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A remote town on the state's Arctic Coast where people are used to doing their own thing has applied that independent streak to gay marriage.
A magistrate in Barrow, Alaska, the nation's northernmost community, has performed what is believed to be the state's first gay marriage ceremony ahead of schedule after a federal judge struck down the state's ban. Couples lined up across the state to get licenses Monday morning, beginning the clock on a mandatory three-day wait until ceremonies could be performed.
However, in Barrow, Kristine Hilderbrand said Magistrate Mary Treiber agreed to waive the wait requirement and married Hilderbrand and Sarah Ellis during a ceremony late Monday afternoon.
Hilderbrand says gay marriage is not really an issue in Barrow. She says people in the community "accept you for who you are." Alaska helped touch off a national debate 15 years ago with a ban on same-sex unions.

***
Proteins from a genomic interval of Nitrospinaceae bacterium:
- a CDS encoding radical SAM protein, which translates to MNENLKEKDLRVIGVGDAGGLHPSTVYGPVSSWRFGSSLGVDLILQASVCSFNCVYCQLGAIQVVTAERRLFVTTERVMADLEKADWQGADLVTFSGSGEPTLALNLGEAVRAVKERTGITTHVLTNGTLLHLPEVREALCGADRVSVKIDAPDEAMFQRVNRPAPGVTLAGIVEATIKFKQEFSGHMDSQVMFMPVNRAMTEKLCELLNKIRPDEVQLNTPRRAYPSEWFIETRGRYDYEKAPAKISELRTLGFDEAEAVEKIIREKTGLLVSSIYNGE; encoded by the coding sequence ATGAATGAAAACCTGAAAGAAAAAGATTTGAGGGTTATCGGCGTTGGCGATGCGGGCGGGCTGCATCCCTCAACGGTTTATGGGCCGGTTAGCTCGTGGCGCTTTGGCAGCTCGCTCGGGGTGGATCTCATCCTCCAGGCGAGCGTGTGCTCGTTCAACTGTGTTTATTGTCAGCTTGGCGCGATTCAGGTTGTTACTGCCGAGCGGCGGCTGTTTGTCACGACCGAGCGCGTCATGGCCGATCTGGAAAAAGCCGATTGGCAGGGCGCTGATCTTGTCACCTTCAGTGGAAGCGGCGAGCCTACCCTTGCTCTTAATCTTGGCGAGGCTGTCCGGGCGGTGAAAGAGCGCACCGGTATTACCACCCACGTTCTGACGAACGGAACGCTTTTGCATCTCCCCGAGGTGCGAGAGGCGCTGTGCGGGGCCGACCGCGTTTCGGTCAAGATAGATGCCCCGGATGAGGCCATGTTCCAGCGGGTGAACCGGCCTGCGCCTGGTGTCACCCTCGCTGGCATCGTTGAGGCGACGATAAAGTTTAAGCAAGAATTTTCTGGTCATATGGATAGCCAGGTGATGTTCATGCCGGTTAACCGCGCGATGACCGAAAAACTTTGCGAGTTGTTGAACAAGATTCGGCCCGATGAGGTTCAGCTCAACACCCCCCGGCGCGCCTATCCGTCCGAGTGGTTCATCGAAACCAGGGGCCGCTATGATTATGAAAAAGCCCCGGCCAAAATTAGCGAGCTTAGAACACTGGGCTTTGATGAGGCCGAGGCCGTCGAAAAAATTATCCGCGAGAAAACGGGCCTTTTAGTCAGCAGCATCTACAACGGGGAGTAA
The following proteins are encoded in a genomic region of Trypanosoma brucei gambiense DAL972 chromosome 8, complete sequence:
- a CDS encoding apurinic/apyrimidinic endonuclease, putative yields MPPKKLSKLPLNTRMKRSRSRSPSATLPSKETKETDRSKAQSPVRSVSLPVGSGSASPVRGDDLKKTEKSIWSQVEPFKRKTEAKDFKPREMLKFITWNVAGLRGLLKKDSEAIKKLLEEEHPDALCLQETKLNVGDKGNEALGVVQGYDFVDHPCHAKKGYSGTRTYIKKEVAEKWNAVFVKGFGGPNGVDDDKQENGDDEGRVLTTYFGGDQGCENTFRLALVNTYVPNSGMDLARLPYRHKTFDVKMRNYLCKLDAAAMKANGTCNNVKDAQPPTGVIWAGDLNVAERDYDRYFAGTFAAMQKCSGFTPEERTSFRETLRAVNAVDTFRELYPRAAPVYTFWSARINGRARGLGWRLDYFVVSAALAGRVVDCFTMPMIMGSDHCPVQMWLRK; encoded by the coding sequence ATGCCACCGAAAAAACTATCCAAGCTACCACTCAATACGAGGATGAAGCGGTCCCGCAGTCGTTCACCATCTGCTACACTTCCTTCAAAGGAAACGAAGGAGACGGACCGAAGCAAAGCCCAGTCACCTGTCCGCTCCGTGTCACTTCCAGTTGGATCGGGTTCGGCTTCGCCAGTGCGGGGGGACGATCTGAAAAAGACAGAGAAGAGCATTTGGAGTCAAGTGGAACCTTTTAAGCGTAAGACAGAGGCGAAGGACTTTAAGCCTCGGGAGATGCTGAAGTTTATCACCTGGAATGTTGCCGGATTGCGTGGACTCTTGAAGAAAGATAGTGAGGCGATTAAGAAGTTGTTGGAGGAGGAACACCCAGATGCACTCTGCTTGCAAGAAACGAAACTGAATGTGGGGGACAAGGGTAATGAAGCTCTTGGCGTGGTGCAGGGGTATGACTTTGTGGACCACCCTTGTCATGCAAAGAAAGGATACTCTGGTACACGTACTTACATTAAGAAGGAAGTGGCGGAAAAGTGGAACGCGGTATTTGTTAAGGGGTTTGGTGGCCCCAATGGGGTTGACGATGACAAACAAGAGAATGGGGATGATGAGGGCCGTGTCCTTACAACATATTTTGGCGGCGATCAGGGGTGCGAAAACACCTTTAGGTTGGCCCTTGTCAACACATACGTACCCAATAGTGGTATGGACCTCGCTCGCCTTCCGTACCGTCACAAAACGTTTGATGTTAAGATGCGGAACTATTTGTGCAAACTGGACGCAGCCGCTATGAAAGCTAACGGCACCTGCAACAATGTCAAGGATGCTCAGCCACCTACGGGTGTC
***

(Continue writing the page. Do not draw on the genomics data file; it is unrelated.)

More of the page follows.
U.S. District Judge Timothy Burgess ruled Sunday that the ban violated the due process and equal protection guarantees of the U.S. Constitution. His ruling came over the objection of gay marriage opponents who say states should decide the issue, not courts.
- Federal Judge Strikes Down Alaska's Gay Marriage Ban
- Vatican Document: Gays Have 'Gifts and Qualities' to Offer Church
- 'We're Walking on Clouds': Gay Marriage Begins in Nevada